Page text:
Neopolitan pizza twirling gets UNESCO heritage status

It’s now a pizza history!

The noble tradition of Neopolitan pizza twirling was granted world heritage status by the United Nations on Thursday.

The art of “pizzaiuoli”— prepping and extravagantly flipping the dough, then topping it and throwing it in a wood-fired oven — has been handed down for generations in Naples, and was added to UNESCO’s coveted “intangible heritage” list.

About 2 million pizza enthusiasts had signed a petition to support Naples’ application — while the head of the Association of Neapolitan Pizzaiuoli had promised to give our gratis grub if the culinary tradition made the grade.

“We’ll be giving out free pizza in the streets,” ‘za czar Sergio Miccu told AFP.

Pizzeria owners across the country were spinning out after the UN cultural agency announced its momentous decision.

“I am honored, like all Italian and Neapolitans are. Pizza has centuries of history,” pizzeria owner Romano Fiore said.

“Pizza is a food that must be internationally recognized, just like the other monuments we have in Italy, it should be considered as a historical monument of Italian cuisine,” Roberto Guglielman a patron at an Italian pizzeria said before digging into his pie.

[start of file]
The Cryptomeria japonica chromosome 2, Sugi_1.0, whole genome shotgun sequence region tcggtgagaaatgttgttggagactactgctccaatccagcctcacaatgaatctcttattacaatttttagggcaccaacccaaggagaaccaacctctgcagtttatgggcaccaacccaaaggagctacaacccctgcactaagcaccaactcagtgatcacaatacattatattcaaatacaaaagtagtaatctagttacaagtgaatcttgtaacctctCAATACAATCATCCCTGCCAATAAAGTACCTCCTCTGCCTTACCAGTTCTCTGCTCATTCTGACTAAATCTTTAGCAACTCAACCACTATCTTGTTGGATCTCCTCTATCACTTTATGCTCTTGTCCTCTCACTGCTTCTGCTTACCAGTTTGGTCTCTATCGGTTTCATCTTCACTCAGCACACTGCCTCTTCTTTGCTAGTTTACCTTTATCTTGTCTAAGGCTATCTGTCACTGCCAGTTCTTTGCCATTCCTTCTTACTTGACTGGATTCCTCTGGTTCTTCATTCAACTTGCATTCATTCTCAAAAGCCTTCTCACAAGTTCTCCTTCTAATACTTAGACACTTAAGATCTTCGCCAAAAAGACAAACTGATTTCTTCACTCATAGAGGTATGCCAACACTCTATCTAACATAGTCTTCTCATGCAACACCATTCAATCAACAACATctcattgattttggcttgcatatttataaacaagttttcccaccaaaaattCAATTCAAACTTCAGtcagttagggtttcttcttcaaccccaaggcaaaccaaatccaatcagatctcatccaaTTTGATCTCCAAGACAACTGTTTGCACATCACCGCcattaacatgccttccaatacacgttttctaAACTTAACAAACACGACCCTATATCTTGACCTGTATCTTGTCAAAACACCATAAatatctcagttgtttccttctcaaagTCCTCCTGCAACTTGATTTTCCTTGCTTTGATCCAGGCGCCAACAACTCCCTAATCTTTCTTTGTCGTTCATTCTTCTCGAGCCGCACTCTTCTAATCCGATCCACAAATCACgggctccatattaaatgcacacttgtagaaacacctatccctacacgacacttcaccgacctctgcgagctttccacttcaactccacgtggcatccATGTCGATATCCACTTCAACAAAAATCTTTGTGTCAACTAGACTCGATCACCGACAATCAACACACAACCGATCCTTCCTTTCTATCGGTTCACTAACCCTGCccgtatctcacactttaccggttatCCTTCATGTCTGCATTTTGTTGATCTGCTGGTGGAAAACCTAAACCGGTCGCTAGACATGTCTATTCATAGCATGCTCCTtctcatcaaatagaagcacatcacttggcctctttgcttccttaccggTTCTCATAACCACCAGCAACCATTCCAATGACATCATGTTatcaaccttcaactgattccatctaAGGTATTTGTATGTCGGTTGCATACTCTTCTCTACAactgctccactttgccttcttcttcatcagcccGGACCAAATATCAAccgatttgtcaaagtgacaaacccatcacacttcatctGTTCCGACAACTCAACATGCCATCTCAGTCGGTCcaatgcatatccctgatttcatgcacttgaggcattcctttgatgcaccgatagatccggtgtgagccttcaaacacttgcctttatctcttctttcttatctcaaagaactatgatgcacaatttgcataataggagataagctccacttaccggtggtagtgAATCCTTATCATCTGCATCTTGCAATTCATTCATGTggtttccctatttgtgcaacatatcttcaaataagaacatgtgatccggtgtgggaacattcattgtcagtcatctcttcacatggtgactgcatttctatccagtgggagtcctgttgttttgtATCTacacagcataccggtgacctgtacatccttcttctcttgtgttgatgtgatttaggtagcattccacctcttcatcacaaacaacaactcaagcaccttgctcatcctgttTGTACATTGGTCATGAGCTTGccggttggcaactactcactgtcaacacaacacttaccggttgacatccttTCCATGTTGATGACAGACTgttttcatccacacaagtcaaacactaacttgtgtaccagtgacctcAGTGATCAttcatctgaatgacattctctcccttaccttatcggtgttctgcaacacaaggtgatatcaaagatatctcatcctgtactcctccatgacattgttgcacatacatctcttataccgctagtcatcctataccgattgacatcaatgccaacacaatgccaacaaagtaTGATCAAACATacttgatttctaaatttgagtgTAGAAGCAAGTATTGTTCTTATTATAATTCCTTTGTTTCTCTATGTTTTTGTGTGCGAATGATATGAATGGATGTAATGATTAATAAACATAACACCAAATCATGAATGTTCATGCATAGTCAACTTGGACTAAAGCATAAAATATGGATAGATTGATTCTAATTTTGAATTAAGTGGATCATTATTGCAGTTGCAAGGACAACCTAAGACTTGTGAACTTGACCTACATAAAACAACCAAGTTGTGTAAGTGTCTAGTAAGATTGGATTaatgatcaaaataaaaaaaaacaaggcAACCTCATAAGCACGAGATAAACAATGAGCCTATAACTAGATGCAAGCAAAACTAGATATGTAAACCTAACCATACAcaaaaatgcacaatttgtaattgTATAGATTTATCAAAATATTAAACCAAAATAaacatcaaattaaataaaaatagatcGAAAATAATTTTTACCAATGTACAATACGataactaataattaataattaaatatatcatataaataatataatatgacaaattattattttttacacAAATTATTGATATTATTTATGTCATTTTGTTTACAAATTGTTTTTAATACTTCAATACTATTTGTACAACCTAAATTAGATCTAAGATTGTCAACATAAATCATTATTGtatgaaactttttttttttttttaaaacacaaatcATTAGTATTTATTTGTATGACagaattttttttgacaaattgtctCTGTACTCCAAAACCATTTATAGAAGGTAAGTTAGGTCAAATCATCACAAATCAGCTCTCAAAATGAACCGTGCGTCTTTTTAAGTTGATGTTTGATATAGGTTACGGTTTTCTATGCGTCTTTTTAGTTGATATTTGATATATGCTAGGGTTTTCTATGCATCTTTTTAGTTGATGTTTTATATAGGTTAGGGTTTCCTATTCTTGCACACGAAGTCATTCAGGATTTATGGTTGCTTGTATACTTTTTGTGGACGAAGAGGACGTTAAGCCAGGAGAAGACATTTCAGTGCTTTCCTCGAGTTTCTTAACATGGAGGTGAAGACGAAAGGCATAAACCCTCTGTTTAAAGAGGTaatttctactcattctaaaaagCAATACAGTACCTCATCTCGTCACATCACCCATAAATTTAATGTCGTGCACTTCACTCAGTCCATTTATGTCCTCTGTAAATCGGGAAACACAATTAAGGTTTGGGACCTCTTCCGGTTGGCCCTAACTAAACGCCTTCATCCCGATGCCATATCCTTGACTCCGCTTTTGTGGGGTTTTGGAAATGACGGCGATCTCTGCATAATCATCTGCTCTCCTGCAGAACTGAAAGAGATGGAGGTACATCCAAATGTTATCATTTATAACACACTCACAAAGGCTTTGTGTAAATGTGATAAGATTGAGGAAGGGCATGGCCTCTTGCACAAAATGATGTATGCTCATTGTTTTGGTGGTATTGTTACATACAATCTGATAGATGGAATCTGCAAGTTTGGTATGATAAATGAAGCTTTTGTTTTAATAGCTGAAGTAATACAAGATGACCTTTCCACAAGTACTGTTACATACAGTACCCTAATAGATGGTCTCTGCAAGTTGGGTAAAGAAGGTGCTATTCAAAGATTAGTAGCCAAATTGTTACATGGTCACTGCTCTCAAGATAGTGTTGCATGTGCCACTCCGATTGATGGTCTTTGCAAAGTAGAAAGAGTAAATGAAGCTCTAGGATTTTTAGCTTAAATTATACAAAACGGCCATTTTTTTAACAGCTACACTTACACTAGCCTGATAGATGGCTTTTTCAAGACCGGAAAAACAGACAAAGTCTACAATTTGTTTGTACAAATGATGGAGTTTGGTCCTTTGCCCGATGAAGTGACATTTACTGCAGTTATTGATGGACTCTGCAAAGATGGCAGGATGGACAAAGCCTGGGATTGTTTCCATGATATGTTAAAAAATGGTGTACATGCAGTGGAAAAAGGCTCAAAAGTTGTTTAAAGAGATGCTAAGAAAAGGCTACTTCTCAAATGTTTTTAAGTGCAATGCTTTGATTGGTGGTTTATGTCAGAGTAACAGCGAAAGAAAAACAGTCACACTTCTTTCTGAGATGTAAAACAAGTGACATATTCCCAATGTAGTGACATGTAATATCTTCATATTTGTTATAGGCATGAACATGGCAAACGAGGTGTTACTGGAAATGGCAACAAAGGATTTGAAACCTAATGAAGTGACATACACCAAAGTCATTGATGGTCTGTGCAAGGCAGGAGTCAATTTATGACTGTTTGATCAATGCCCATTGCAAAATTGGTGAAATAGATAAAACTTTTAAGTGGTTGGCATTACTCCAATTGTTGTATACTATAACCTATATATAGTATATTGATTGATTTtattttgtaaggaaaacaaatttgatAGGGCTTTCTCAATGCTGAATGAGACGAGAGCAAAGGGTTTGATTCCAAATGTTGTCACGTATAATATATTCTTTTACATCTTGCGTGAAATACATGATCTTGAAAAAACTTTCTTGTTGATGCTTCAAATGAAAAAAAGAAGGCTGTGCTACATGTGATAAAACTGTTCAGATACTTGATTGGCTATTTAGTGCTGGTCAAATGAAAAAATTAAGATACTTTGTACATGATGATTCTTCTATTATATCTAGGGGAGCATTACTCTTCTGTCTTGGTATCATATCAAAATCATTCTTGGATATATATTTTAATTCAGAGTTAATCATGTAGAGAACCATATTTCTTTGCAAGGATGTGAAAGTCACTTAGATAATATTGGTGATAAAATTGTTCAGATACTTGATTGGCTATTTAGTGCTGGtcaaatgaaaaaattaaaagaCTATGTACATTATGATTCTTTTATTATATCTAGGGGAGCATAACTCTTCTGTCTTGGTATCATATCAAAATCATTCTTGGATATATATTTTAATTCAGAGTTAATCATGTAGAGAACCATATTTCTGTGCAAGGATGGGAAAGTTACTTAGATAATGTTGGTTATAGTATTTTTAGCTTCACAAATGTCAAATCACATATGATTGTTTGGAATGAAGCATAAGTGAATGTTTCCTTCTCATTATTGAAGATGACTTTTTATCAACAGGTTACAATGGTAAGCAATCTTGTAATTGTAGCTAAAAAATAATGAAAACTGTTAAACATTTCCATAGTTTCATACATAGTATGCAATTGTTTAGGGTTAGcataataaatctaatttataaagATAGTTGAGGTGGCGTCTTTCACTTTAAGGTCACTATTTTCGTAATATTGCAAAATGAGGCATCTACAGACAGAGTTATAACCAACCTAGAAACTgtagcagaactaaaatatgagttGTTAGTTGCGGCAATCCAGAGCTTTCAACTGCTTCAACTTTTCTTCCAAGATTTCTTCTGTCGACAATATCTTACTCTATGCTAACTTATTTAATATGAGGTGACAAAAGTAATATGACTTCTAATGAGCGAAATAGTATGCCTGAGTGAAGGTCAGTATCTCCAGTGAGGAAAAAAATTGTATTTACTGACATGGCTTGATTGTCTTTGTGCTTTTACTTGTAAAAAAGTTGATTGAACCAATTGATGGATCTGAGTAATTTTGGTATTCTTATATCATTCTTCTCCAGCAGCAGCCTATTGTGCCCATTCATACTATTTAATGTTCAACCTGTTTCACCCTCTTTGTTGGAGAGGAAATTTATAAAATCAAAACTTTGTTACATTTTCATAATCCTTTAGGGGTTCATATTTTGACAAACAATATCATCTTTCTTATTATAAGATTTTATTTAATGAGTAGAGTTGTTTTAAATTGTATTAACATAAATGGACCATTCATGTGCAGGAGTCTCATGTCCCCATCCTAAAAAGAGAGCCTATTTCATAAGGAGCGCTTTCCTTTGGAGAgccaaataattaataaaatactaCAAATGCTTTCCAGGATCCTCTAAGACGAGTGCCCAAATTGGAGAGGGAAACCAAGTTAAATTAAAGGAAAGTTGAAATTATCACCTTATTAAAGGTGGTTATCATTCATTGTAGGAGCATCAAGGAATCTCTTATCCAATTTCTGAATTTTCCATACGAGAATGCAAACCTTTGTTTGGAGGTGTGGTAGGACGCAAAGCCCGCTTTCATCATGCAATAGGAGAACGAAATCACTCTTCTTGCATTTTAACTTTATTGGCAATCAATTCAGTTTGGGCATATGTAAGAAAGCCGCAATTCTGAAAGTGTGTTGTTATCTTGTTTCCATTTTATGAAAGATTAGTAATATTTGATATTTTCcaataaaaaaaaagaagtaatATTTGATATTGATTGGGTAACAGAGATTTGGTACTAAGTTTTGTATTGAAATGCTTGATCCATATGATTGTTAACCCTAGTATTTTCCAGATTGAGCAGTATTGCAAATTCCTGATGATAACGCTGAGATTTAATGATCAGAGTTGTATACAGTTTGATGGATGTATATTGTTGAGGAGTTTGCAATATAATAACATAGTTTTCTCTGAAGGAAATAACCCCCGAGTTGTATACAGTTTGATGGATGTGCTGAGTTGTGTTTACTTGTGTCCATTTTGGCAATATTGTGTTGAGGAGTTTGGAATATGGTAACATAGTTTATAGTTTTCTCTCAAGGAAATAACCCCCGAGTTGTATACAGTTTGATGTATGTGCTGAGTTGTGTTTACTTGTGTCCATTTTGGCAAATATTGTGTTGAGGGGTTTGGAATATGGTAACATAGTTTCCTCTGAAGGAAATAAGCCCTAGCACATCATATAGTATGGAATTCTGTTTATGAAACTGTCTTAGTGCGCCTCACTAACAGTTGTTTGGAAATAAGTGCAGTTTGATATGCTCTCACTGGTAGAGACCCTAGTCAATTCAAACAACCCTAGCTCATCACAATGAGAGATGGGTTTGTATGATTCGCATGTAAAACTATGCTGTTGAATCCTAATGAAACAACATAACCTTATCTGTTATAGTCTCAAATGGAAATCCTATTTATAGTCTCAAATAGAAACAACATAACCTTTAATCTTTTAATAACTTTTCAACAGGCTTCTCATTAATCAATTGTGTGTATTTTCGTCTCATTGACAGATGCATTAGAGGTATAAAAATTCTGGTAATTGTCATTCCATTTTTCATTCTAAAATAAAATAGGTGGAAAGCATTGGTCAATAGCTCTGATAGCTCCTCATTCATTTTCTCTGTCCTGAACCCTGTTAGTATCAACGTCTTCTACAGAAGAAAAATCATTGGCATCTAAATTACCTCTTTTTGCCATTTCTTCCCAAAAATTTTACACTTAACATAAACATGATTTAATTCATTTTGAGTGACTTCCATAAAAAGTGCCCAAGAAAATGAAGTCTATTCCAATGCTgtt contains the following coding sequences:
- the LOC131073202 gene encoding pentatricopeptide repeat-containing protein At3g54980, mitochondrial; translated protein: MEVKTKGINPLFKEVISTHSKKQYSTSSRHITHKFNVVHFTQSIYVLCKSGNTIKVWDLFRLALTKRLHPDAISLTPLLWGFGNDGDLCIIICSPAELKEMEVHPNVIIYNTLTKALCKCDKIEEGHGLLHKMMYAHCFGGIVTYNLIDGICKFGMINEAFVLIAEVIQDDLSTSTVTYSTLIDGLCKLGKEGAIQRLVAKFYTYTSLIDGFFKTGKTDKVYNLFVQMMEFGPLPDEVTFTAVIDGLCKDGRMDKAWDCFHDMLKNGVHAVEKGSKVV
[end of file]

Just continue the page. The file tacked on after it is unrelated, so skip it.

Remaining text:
True Neapolitan pizza has a thin crust — with the exception of the rim, which bloats up when baked and comes in two forms, Marinara and Margherita.

Neapolitan ‘pizzaiuoli’ (pizza makers) celebrate UNESCO’s recognition by offering slices of pizza to passers-by on the street in Naples.AP

According to local lore, Margherita pizza was created in 1889 by a local chef in honor of Queen Margherita, who was visiting Naples at the time.

And now that “pizzaiuoli” is officially recognized as an art form, pizza purists hope it will spell the end of foreigners putting questionable toppings on the dish.

“I think, and I hope, that this could be the chance to make foreigners understand how pizza is made, without Nutella or pineapple,” said Matteo Martino, a customer at a Roman pizzeria.

UNESCO created its intangible heritage list in 2003 to raise awareness about cultural traditions and to offer support to countries struggling to protect those practices — and has since added Turkish coffee culture, Croatian gingerbread craft and the ancient Georgian method of wine-making.

Neapolitan pizza-making was one of 34 candidates for a spot on the list this year.

Countries celebrating the accolade alongside Italy include Saudi Arabia for “Al-Qatt Al-Asin,” a style of wall painting traditionally created by women, and the Netherlands, which was recognized for the “art” of operating windmills and watermills, among others.

The US last month announced that it will pull out of UNESCO at the end of 2018, accusing the cultural agency of anti-Israel bias.

With Post wires.

Italian Culture Minister Dario Franceschini, second from right, holds a pizza cooked the in first stone oven which was used in the 1889 to make the first pizza Margherita in Naples.AP

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